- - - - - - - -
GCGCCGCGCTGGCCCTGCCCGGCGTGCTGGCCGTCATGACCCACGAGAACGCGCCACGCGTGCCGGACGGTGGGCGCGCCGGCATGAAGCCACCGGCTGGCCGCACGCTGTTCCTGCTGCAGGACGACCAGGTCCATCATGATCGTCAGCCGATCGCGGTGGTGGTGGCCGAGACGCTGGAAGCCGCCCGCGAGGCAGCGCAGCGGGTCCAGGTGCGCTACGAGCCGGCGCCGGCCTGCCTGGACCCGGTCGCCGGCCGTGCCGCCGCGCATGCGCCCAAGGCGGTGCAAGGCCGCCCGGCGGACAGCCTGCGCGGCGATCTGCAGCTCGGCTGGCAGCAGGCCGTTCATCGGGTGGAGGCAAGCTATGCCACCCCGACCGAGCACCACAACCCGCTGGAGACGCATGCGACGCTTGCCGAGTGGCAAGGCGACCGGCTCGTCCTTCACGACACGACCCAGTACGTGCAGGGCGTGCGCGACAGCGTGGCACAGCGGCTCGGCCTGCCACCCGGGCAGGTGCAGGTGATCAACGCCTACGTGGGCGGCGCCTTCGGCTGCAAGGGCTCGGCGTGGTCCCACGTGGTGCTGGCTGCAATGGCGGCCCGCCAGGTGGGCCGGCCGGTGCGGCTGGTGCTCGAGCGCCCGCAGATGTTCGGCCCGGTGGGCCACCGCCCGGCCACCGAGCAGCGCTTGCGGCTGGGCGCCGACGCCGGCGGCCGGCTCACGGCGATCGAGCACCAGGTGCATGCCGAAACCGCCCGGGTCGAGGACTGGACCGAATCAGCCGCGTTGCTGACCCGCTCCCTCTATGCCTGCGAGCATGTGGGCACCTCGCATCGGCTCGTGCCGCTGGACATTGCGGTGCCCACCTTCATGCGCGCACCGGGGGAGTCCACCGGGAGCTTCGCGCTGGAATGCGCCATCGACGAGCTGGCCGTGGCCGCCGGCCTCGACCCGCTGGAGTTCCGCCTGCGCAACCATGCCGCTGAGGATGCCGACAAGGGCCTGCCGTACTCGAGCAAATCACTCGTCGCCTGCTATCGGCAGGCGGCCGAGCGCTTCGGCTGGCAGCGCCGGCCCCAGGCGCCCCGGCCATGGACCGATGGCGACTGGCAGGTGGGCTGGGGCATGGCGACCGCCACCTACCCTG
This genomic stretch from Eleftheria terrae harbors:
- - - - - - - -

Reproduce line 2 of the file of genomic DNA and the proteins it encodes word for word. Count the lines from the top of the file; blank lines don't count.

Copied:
This genomic stretch from Eleftheria terrae harbors: